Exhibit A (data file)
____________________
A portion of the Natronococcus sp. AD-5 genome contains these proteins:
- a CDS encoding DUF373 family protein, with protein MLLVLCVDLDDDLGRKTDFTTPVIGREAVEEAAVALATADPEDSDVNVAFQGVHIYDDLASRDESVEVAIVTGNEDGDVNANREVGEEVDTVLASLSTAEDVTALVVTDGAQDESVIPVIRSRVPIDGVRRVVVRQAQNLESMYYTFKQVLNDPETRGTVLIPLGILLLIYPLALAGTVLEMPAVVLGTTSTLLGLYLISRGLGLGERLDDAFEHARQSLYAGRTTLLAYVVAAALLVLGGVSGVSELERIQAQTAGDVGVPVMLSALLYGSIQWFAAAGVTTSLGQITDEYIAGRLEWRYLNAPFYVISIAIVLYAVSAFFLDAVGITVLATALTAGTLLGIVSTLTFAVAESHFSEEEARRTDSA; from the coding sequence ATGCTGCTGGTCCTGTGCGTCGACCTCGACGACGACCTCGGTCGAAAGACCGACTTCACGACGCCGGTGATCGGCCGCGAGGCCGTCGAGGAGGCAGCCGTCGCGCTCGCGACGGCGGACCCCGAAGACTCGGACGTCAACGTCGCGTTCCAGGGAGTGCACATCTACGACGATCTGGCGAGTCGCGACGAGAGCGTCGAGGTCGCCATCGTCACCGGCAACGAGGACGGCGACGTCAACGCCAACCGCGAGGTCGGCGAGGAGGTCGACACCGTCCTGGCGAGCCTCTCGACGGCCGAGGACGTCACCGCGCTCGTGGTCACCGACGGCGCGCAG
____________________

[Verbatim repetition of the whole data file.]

A portion of the Natronococcus sp. AD-5 genome contains these proteins:
- a CDS encoding DUF373 family protein, with protein MLLVLCVDLDDDLGRKTDFTTPVIGREAVEEAAVALATADPEDSDVNVAFQGVHIYDDLASRDESVEVAIVTGNEDGDVNANREVGEEVDTVLASLSTAEDVTALVVTDGAQDESVIPVIRSRVPIDGVRRVVVRQAQNLESMYYTFKQVLNDPETRGTVLIPLGILLLIYPLALAGTVLEMPAVVLGTTSTLLGLYLISRGLGLGERLDDAFEHARQSLYAGRTTLLAYVVAAALLVLGGVSGVSELERIQAQTAGDVGVPVMLSALLYGSIQWFAAAGVTTSLGQITDEYIAGRLEWRYLNAPFYVISIAIVLYAVSAFFLDAVGITVLATALTAGTLLGIVSTLTFAVAESHFSEEEARRTDSA; from the coding sequence ATGCTGCTGGTCCTGTGCGTCGACCTCGACGACGACCTCGGTCGAAAGACCGACTTCACGACGCCGGTGATCGGCCGCGAGGCCGTCGAGGAGGCAGCCGTCGCGCTCGCGACGGCGGACCCCGAAGACTCGGACGTCAACGTCGCGTTCCAGGGAGTGCACATCTACGACGATCTGGCGAGTCGCGACGAGAGCGTCGAGGTCGCCATCGTCACCGGCAACGAGGACGGCGACGTCAACGCCAACCGCGAGGTCGGCGAGGAGGTCGACACCGTCCTGGCGAGCCTCTCGACGGCCGAGGACGTCACCGCGCTCGTGGTCACCGACGGCGCGCAG